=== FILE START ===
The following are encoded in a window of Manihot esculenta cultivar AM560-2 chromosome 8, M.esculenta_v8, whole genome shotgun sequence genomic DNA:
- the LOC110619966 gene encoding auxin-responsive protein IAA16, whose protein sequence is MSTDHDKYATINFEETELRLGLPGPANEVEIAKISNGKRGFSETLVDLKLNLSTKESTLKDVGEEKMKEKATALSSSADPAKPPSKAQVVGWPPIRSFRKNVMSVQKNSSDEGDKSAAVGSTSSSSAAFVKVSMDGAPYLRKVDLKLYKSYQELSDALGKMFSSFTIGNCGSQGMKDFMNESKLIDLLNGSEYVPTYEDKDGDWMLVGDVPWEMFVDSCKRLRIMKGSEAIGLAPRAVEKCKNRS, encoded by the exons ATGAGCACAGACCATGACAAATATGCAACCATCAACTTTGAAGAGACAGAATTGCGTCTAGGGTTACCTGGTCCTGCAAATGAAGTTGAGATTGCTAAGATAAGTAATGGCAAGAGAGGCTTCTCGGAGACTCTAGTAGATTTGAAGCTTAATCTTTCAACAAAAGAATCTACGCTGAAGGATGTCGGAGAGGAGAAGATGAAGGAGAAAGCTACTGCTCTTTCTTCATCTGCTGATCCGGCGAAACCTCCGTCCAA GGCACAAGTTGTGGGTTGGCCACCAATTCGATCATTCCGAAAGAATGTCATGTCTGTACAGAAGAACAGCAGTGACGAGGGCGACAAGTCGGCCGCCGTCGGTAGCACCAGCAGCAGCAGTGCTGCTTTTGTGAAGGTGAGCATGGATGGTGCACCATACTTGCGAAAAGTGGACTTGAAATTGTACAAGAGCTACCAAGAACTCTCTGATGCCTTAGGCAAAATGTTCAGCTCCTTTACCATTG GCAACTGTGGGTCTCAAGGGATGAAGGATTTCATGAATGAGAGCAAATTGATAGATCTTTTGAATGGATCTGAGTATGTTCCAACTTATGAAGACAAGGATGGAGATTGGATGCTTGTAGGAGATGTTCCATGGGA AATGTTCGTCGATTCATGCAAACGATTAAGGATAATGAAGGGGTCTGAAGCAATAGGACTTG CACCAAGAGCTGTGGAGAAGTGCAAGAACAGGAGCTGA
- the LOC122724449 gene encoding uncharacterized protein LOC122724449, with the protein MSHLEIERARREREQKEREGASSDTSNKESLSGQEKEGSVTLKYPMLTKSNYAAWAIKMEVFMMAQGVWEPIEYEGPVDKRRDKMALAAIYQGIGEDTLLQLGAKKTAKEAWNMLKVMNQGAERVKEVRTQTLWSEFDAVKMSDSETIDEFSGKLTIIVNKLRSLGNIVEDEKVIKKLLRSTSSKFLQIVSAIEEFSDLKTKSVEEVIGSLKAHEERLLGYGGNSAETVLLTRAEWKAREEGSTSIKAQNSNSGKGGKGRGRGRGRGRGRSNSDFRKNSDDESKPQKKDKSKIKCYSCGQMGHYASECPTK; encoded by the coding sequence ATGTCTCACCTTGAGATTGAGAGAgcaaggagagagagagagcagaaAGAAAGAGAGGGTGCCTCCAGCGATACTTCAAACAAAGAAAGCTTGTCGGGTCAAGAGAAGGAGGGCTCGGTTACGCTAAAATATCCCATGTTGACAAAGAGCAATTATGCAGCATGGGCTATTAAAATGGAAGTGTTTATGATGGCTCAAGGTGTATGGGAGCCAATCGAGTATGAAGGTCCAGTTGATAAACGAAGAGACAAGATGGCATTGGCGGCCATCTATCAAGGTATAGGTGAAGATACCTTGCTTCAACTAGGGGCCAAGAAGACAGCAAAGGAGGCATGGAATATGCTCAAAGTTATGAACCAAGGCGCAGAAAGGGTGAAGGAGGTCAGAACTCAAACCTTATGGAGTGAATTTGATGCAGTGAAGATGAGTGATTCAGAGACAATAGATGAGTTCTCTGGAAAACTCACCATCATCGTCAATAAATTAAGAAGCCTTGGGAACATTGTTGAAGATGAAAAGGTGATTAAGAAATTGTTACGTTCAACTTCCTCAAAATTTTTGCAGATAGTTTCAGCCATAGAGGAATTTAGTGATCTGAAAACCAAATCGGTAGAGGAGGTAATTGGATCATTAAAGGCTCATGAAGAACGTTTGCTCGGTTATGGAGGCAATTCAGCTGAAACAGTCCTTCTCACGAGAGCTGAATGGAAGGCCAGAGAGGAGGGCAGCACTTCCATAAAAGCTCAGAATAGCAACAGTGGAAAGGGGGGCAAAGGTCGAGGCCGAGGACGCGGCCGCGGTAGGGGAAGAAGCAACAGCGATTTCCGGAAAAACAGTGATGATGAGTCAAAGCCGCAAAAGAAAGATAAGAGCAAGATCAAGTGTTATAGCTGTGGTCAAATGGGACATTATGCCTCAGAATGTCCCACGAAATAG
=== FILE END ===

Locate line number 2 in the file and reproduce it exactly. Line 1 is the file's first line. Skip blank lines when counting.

- the LOC110619966 gene encoding auxin-responsive protein IAA16, whose protein sequence is MSTDHDKYATINFEETELRLGLPGPANEVEIAKISNGKRGFSETLVDLKLNLSTKESTLKDVGEEKMKEKATALSSSADPAKPPSKAQVVGWPPIRSFRKNVMSVQKNSSDEGDKSAAVGSTSSSSAAFVKVSMDGAPYLRKVDLKLYKSYQELSDALGKMFSSFTIGNCGSQGMKDFMNESKLIDLLNGSEYVPTYEDKDGDWMLVGDVPWEMFVDSCKRLRIMKGSEAIGLAPRAVEKCKNRS, encoded by the exons ATGAGCACAGACCATGACAAATATGCAACCATCAACTTTGAAGAGACAGAATTGCGTCTAGGGTTACCTGGTCCTGCAAATGAAGTTGAGATTGCTAAGATAAGTAATGGCAAGAGAGGCTTCTCGGAGACTCTAGTAGATTTGAAGCTTAATCTTTCAACAAAAGAATCTACGCTGAAGGATGTCGGAGAGGAGAAGATGAAGGAGAAAGCTACTGCTCTTTCTTCATCTGCTGATCCGGCGAAACCTCCGTCCAA GGCACAAGTTGTGGGTTGGCCACCAATTCGATCATTCCGAAAGAATGTCATGTCTGTACAGAAGAACAGCAGTGACGAGGGCGACAAGTCGGCCGCCGTCGGTAGCACCAGCAGCAGCAGTGCTGCTTTTGTGAAGGTGAGCATGGATGGTGCACCATACTTGCGAAAAGTGGACTTGAAATTGTACAAGAGCTACCAAGAACTCTCTGATGCCTTAGGCAAAATGTTCAGCTCCTTTACCATTG GCAACTGTGGGTCTCAAGGGATGAAGGATTTCATGAATGAGAGCAAATTGATAGATCTTTTGAATGGATCTGAGTATGTTCCAACTTATGAAGACAAGGATGGAGATTGGATGCTTGTAGGAGATGTTCCATGGGA AATGTTCGTCGATTCATGCAAACGATTAAGGATAATGAAGGGGTCTGAAGCAATAGGACTTG CACCAAGAGCTGTGGAGAAGTGCAAGAACAGGAGCTGA